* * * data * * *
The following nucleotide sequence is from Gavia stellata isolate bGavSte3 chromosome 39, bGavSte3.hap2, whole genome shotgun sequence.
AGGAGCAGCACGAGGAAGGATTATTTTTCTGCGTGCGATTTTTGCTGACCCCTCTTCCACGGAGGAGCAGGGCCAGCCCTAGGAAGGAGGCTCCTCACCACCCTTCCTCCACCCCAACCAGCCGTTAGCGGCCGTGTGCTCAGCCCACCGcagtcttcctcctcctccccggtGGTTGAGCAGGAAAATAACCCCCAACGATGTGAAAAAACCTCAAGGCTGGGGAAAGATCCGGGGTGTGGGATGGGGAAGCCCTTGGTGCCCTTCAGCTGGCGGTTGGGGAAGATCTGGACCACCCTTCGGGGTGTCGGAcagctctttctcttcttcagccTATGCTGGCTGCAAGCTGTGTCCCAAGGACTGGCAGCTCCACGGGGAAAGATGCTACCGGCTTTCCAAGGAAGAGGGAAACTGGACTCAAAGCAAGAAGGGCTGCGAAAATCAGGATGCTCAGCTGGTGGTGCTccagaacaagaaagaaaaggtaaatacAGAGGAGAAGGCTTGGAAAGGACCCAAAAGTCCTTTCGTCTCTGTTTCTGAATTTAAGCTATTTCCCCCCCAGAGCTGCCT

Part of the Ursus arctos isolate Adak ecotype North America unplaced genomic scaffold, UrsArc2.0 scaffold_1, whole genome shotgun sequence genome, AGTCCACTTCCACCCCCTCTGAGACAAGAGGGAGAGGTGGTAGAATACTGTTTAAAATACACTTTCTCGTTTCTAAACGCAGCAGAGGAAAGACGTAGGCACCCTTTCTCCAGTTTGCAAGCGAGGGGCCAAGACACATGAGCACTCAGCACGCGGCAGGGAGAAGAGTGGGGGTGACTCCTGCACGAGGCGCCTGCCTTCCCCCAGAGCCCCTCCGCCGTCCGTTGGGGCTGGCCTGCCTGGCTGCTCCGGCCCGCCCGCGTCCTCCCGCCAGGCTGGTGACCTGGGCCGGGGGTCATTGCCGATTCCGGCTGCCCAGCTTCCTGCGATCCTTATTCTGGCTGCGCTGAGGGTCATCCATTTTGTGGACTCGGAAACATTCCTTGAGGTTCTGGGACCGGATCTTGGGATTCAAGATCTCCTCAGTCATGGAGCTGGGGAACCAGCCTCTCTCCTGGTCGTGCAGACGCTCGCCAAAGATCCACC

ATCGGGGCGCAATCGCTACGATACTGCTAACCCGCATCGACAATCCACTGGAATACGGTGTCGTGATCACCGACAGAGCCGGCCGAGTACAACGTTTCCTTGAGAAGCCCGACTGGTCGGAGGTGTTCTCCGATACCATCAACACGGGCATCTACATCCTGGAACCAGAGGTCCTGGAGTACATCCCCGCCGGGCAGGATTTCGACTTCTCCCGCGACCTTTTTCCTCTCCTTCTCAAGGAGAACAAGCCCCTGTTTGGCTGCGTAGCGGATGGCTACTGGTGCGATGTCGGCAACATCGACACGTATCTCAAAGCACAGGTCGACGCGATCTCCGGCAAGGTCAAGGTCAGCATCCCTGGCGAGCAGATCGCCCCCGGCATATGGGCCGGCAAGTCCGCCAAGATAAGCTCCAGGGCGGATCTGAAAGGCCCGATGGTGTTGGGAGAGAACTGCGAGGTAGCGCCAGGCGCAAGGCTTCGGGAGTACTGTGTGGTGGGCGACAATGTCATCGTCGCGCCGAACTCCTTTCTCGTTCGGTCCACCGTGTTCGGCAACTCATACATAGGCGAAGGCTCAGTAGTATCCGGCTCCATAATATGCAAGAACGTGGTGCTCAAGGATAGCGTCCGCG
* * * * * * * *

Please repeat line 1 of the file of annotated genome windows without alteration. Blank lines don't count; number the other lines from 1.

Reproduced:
The following nucleotide sequence is from Gavia stellata isolate bGavSte3 chromosome 39, bGavSte3.hap2, whole genome shotgun sequence.